Oliver has another book called The Bunny Book written in 1955, the same year that The Game of Careers was created. A baby bunny's family all take turns guessing what the bunny will be when he grows up. A doctor, a teacher, a firefighter, a train engineer, and so on.
But the baby bunny does not want to be any of those things. He just smiles and looks wise. He knows what he will be when he grows up. The baby bunny will be (spoiler alert!) a daddy rabbit! He will be a nice daddy who will chase the children when they want to be chased, read them stories, and tuck them into bed at night.
And that is what the baby bunny will be. A daddy rabbit.
I like that book. A lot.
"What do you want to be when you grow up?" is the third question kids get asked, after "How old are you?" and "What's your favorite color?" Oliver's is brown, followed by black.
Oliver's four-year-old cousin Mae knows exactly what she wants to be when she grows up. She wants to be a fairy.
She has it all figured out. When she turns 18, she's going to go to fairy school, get her wings, and be a fairy. My sister told her she has to wait until she turns 18 to go to fairy school.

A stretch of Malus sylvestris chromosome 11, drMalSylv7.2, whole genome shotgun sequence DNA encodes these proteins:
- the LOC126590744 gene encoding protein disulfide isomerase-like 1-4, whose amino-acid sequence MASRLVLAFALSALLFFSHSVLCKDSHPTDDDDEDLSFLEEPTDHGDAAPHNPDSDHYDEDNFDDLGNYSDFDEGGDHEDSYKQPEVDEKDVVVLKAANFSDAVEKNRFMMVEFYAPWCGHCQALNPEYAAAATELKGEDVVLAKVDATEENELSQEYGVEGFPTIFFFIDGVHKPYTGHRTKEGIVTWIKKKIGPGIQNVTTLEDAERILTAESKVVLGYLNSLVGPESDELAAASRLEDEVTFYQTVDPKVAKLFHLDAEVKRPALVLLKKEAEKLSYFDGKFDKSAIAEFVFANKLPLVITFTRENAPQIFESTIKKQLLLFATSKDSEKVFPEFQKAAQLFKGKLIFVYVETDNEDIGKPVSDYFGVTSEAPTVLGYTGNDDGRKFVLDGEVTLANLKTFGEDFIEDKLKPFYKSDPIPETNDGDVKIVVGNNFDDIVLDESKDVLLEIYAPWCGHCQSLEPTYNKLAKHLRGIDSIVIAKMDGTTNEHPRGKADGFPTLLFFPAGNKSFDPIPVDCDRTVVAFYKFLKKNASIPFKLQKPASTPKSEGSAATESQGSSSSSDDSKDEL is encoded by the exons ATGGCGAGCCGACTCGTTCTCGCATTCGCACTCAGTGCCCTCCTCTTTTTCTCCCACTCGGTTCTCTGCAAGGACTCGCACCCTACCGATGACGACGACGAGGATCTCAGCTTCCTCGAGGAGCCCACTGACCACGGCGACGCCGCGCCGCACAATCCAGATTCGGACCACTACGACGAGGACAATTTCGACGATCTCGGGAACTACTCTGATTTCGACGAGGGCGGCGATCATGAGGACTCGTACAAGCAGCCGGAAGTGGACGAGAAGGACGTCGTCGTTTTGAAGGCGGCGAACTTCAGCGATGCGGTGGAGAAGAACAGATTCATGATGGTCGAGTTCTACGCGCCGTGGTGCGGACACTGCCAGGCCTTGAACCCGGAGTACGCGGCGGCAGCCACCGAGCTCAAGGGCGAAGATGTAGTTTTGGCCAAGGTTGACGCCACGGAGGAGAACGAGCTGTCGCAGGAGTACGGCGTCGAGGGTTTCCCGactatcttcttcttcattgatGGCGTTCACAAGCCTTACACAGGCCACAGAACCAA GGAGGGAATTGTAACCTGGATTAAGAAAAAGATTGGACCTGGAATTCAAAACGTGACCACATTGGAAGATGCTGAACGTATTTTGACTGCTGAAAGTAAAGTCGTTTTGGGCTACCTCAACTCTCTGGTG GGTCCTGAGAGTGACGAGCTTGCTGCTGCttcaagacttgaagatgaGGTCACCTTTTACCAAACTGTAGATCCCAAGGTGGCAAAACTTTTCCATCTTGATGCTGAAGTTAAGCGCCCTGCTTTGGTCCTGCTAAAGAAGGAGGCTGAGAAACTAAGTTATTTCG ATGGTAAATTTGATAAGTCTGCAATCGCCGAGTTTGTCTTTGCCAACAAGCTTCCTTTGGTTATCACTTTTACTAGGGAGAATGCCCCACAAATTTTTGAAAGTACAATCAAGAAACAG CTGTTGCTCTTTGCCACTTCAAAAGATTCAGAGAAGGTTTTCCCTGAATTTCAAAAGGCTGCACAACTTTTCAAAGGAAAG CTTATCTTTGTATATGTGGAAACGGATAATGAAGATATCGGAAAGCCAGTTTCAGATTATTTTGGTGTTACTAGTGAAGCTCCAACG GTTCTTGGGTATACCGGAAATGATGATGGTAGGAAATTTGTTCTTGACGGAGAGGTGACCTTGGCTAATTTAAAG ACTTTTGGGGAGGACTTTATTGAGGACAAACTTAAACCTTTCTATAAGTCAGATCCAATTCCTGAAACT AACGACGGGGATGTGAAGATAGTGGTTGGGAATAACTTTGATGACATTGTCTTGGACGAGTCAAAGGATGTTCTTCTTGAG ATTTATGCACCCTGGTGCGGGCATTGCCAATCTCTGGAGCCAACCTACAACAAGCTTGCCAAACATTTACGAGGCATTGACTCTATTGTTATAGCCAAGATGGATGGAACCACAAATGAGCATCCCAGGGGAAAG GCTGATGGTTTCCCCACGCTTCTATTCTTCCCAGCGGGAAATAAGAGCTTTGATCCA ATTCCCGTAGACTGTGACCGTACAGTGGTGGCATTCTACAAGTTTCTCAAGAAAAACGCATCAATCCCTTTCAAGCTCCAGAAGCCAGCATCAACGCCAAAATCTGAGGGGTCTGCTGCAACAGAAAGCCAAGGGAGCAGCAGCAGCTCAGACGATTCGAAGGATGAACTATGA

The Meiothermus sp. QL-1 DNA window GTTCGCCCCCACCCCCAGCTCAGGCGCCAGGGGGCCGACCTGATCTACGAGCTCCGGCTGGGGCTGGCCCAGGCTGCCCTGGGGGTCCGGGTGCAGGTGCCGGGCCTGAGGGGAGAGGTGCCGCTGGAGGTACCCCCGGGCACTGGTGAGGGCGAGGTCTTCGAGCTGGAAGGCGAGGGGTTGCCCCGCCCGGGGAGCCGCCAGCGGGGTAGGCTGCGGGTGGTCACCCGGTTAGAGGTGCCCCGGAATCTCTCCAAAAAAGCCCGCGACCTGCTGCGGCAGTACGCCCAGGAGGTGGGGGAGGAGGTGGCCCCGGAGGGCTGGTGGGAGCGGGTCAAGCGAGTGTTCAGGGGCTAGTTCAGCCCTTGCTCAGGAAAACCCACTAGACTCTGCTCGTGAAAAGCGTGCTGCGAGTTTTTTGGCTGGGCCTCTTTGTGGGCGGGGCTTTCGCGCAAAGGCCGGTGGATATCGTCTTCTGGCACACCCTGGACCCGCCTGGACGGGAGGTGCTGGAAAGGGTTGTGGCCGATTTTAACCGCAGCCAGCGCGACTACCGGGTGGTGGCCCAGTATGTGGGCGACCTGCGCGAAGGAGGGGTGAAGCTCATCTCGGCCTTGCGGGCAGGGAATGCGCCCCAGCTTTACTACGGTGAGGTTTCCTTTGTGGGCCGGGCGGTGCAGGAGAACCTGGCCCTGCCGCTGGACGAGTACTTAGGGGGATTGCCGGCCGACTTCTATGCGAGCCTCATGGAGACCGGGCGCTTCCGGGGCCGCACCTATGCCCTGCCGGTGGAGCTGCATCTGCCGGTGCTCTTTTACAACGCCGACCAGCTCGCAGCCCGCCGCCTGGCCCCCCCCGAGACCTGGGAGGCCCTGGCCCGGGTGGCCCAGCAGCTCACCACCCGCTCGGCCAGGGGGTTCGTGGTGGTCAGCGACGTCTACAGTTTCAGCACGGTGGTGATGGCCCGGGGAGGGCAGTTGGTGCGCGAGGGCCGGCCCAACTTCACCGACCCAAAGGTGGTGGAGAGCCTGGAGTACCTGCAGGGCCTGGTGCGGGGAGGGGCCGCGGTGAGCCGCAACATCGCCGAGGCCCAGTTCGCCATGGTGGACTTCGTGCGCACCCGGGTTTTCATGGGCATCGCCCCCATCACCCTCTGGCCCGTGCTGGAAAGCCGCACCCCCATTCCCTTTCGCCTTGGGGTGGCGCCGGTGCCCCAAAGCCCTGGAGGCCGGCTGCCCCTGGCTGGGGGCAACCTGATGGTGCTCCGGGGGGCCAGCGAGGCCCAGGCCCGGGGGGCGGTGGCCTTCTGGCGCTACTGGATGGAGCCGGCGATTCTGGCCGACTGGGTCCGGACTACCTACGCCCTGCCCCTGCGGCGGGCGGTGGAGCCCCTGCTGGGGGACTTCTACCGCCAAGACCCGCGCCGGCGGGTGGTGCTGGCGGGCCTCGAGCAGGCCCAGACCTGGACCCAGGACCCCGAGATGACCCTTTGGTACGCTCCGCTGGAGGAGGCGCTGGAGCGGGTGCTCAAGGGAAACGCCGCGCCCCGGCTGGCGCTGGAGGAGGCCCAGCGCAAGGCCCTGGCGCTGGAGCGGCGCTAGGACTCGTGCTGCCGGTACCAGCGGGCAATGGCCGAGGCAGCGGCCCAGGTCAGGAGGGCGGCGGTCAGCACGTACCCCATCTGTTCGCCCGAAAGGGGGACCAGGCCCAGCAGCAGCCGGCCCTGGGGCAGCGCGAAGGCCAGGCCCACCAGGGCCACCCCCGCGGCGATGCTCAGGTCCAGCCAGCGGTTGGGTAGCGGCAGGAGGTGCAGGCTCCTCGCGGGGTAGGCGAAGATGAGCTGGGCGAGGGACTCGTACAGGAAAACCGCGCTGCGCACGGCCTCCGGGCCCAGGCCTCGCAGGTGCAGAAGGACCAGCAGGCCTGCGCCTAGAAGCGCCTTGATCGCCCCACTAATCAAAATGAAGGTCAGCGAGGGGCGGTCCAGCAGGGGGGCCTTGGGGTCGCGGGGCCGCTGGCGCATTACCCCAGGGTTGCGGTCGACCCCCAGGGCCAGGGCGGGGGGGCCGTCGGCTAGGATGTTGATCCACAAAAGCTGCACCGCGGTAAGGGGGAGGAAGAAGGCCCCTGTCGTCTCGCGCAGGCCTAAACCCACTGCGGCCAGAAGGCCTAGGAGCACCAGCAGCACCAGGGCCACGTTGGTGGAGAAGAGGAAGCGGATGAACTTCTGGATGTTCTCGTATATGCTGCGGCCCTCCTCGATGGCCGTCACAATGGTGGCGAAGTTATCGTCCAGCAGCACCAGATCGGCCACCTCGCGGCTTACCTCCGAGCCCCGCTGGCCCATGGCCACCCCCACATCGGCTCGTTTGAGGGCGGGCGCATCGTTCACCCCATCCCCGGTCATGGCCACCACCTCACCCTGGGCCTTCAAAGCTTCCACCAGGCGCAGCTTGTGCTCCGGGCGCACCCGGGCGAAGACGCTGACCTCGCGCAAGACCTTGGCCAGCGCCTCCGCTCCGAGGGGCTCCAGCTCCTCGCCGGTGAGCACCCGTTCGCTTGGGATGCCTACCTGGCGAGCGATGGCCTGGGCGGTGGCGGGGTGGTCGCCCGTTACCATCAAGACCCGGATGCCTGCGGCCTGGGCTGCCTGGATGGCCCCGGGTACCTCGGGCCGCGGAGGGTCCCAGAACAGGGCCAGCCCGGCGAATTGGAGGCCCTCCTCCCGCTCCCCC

At dinner the night after seeing The Game of Careers, I asked Oliver what he wants to be when he grows up. He stared at me blankly. He had no idea what I was asking him. So much for my theory about Clothesline Clues to Jobs People Do pressuring him into a career path.
After Erin and I elaborated on the question and asked again what he wanted to be, he responded "Mommy." I took this to mean that the familial emphasis of The Bunny Book had triumphed in his psyche over the careerist regimentation of Clotheline Clues to Jobs People Do. There may be some other issues we'll have to sort out as he gets older.
"What do you do?" is the first question grown-ups get asked. (No one seems to care what my favorite color is. It's blue.) I had an Englishman tell me that that's a very American question to ask of someone.
Does anyone ever answer, "I'm a daddy rabbit?"
I'm not suggesting that people shouldn't pursue a career if they find their calling.